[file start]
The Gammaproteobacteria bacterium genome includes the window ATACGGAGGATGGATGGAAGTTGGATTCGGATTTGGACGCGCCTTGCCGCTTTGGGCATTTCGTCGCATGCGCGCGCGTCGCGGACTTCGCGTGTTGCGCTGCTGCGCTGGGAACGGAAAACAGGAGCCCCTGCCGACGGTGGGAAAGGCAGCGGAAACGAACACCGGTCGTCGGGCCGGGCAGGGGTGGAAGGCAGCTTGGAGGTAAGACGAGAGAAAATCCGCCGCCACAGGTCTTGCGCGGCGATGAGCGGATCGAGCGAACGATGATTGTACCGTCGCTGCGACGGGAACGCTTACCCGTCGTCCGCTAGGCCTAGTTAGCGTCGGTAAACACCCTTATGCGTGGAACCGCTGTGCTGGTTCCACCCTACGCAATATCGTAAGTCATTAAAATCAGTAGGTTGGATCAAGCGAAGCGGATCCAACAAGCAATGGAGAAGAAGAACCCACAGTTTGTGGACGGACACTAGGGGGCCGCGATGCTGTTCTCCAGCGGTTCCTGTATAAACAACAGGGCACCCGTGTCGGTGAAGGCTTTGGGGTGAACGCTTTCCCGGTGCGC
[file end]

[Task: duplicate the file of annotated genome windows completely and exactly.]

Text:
The Gammaproteobacteria bacterium genome includes the window ATACGGAGGATGGATGGAAGTTGGATTCGGATTTGGACGCGCCTTGCCGCTTTGGGCATTTCGTCGCATGCGCGCGCGTCGCGGACTTCGCGTGTTGCGCTGCTGCGCTGGGAACGGAAAACAGGAGCCCCTGCCGACGGTGGGAAAGGCAGCGGAAACGAACACCGGTCGTCGGGCCGGGCAGGGGTGGAAGGCAGCTTGGAGGTAAGACGAGAGAAAATCCGCCGCCACAGGTCTTGCGCGGCGATGAGCGGATCGAGCGAACGATGATTGTACCGTCGCTGCGACGGGAACGCTTACCCGTCGTCCGCTAGGCCTAGTTAGCGTCGGTAAACACCCTTATGCGTGGAACCGCTGTGCTGGTTCCACCCTACGCAATATCGTAAGTCATTAAAATCAGTAGGTTGGATCAAGCGAAGCGGATCCAACAAGCAATGGAGAAGAAGAACCCACAGTTTGTGGACGGACACTAGGGGGCCGCGATGCTGTTCTCCAGCGGTTCCTGTATAAACAACAGGGCACCCGTGTCGGTGAAGGCTTTGGGGTGAACGCTTTCCCGGTGCGC